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Hoffmann, R. A wiki for the life sciences where authorship matters. Nature Genetics (2008)

Antagonists of alcohol inhibition of cell adhesion.

Increasing evidence suggests that alcohols act within specific binding pockets of selective neural proteins; however, antagonists at these sites have not been identified. 1-Alcohols from methanol through 1-butanol inhibit with increasing potency the cell-cell adhesion mediated by the immunoglobulin cell adhesion molecule L1. An abrupt cutoff exists after 1-butanol, with 1-pentanol and higher 1-alcohols showing no effect. Here, we demonstrate surprisingly strict structural requirements for alcohol inhibition of cell-cell adhesion in L1-transfected NIH 3T3 fibroblasts and in NG108-15 neuroblastoma x glioma hybrid cells treated with BMP-7, an inducer of L1 and neural cell adhesion molecule. The target site discriminates the tertiary structure of straight-chain and branched-chain alcohols and appears to comprise both a hydrophobic binding site and an adjacent hydrophilic allosteric site. Modifications to the 2- and 3-carbon positions of 1-butanol increased potency, whereas modifications that restrict movement about the 4-carbon abolished activity. The effects of ethanol and 1-butanol on cell-cell adhesion were antagonized by 1-pentanol (IC(50) = 715 microM) and 1-octanol (IC(50) = 3.6 microM). Antagonism by 1-octanol was complete, reversible, and noncompetitive. 1-Octanol also antagonized ethanol inhibition of BMP-7 morphogenesis in NG108-15 cells. 1-Octanol and related compounds may prove useful in dissecting the role of altered cell adhesion in ethanol-induced injury of the nervous system.[1]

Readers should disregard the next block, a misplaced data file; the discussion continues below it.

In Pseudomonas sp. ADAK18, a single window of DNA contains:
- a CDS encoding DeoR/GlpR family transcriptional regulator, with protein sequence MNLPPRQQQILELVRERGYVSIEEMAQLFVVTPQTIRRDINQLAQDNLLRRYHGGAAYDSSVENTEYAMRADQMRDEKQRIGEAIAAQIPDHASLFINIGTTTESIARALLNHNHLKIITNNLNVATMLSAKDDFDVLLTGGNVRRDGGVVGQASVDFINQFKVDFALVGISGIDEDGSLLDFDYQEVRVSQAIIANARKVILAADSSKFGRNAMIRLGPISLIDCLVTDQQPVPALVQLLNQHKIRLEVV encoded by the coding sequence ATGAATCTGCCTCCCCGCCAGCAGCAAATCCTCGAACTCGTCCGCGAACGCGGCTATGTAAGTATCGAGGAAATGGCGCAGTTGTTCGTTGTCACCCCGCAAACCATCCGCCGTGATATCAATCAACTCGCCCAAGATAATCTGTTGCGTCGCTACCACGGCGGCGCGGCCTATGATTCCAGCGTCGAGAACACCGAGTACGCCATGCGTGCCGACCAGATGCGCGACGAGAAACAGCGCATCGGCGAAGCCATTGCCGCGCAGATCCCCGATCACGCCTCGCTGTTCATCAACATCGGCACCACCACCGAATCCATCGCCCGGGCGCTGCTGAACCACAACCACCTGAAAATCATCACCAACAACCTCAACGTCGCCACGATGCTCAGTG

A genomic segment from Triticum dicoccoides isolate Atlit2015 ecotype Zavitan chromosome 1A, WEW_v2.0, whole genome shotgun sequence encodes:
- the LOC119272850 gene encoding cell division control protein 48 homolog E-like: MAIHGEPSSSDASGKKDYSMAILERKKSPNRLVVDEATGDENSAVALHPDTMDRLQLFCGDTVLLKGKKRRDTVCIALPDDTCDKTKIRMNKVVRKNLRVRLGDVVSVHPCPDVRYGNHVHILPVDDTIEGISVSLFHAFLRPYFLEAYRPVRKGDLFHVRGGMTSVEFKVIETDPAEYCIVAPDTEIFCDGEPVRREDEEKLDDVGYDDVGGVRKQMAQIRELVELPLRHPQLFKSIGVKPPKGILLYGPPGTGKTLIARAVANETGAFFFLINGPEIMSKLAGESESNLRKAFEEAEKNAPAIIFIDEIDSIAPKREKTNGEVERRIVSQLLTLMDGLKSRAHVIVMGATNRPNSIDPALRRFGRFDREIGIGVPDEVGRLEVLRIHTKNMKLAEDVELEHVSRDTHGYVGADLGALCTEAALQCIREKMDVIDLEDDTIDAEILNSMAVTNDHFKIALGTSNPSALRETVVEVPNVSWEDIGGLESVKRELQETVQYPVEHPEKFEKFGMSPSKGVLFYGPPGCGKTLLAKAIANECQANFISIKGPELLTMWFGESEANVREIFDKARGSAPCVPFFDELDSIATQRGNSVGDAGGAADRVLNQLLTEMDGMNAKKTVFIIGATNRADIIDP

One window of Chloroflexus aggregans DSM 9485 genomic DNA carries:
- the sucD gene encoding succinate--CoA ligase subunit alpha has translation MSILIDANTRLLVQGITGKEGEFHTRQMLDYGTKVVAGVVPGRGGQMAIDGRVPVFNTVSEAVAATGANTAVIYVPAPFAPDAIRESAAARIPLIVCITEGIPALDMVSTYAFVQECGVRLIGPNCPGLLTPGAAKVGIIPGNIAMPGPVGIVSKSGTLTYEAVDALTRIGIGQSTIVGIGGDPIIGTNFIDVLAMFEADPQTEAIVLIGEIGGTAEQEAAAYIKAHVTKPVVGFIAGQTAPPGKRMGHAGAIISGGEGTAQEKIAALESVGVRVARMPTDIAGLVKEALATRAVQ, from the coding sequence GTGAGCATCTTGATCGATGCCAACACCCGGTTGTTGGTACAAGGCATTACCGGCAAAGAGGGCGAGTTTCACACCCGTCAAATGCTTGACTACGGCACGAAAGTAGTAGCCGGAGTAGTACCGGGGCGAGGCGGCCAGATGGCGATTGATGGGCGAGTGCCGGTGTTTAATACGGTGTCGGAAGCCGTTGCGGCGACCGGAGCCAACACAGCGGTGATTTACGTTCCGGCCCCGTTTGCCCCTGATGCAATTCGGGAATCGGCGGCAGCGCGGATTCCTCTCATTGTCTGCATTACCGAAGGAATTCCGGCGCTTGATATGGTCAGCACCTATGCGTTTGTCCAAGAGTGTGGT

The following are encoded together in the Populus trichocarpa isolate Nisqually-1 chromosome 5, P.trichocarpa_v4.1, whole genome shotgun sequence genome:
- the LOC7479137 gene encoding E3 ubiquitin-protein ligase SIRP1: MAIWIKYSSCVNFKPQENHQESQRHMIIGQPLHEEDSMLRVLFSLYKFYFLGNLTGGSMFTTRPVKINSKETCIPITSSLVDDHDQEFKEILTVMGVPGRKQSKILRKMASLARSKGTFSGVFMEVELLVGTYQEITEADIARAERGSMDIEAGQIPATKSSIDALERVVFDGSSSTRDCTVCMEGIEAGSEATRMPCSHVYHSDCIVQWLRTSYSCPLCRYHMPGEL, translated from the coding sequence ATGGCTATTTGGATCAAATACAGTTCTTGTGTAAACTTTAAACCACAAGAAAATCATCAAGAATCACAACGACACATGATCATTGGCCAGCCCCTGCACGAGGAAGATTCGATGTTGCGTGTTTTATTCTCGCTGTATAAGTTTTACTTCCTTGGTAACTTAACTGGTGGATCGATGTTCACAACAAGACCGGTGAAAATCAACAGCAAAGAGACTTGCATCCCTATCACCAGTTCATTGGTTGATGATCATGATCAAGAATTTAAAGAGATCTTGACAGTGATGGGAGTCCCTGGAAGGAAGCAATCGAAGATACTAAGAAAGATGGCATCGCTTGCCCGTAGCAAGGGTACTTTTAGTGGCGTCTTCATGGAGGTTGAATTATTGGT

1. Antagonists of alcohol inhibition of cell adhesion. Wilkemeyer, M.F., Sebastian, A.B., Smith, S.A., Charness, M.E. Proc. Natl. Acad. Sci. U.S.A. (2000) [Pubmed]
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